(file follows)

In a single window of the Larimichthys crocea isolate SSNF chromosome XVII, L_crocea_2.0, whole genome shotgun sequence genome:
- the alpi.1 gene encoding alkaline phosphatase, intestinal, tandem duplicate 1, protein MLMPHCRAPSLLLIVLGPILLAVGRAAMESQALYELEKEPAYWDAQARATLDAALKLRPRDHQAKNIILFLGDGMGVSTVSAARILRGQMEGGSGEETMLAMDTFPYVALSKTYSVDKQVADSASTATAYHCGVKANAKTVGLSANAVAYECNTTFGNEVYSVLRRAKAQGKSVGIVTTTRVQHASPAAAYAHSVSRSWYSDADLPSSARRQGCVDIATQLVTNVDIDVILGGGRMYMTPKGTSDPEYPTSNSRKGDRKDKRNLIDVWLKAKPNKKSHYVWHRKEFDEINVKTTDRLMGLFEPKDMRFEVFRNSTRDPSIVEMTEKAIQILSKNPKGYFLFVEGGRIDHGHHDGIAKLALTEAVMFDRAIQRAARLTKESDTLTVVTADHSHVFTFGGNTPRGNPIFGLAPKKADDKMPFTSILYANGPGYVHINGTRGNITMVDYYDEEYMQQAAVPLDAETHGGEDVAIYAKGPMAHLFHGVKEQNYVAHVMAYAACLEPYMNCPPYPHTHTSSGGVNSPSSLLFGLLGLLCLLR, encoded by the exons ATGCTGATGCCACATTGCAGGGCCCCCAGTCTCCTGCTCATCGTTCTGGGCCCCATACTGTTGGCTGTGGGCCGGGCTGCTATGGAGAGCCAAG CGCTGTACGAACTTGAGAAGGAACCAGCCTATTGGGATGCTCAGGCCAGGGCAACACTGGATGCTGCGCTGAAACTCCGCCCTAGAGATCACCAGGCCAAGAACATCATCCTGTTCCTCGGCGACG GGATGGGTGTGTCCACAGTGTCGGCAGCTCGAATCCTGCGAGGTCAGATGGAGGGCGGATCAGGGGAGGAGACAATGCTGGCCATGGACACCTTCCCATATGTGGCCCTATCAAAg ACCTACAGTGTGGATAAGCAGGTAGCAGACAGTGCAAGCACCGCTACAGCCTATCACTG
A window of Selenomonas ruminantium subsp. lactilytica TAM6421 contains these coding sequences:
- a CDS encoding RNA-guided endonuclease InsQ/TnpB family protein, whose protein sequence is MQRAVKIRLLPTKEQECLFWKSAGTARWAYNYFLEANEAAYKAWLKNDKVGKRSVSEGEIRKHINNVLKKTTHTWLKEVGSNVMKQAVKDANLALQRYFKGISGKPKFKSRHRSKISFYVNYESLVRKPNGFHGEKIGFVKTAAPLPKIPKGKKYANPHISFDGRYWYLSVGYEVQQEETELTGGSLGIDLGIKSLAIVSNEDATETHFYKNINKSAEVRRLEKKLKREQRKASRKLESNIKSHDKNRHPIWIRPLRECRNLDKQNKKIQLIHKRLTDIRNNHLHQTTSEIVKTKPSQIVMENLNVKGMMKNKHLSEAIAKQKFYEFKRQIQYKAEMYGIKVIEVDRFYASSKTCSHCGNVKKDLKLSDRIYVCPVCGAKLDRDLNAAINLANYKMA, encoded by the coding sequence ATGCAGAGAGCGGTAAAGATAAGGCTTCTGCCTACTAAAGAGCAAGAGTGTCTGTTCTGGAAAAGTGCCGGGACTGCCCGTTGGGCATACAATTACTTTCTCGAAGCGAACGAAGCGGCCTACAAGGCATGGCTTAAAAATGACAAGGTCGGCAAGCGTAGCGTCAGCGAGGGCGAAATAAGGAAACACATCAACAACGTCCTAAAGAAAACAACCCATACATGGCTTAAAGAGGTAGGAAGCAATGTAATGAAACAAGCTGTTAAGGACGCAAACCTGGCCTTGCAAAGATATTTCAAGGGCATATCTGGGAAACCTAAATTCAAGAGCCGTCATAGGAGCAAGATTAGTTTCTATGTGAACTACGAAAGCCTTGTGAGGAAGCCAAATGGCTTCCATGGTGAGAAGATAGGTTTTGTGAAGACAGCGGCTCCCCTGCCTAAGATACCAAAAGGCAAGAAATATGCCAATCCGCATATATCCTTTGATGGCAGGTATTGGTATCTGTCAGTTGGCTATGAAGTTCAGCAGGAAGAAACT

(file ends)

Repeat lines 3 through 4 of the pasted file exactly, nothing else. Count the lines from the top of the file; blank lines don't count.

A window of Selenomonas ruminantium subsp. lactilytica TAM6421 contains these coding sequences:
- a CDS encoding RNA-guided endonuclease InsQ/TnpB family protein, whose protein sequence is MQRAVKIRLLPTKEQECLFWKSAGTARWAYNYFLEANEAAYKAWLKNDKVGKRSVSEGEIRKHINNVLKKTTHTWLKEVGSNVMKQAVKDANLALQRYFKGISGKPKFKSRHRSKISFYVNYESLVRKPNGFHGEKIGFVKTAAPLPKIPKGKKYANPHISFDGRYWYLSVGYEVQQEETELTGGSLGIDLGIKSLAIVSNEDATETHFYKNINKSAEVRRLEKKLKREQRKASRKLESNIKSHDKNRHPIWIRPLRECRNLDKQNKKIQLIHKRLTDIRNNHLHQTTSEIVKTKPSQIVMENLNVKGMMKNKHLSEAIAKQKFYEFKRQIQYKAEMYGIKVIEVDRFYASSKTCSHCGNVKKDLKLSDRIYVCPVCGAKLDRDLNAAINLANYKMA, encoded by the coding sequence ATGCAGAGAGCGGTAAAGATAAGGCTTCTGCCTACTAAAGAGCAAGAGTGTCTGTTCTGGAAAAGTGCCGGGACTGCCCGTTGGGCATACAATTACTTTCTCGAAGCGAACGAAGCGGCCTACAAGGCATGGCTTAAAAATGACAAGGTCGGCAAGCGTAGCGTCAGCGAGGGCGAAATAAGGAAACACATCAACAACGTCCTAAAGAAAACAACCCATACATGGCTTAAAGAGGTAGGAAGCAATGTAATGAAACAAGCTGTTAAGGACGCAAACCTGGCCTTGCAAAGATATTTCAAGGGCATATCTGGGAAACCTAAATTCAAGAGCCGTCATAGGAGCAAGATTAGTTTCTATGTGAACTACGAAAGCCTTGTGAGGAAGCCAAATGGCTTCCATGGTGAGAAGATAGGTTTTGTGAAGACAGCGGCTCCCCTGCCTAAGATACCAAAAGGCAAGAAATATGCCAATCCGCATATATCCTTTGATGGCAGGTATTGGTATCTGTCAGTTGGCTATGAAGTTCAGCAGGAAGAAACT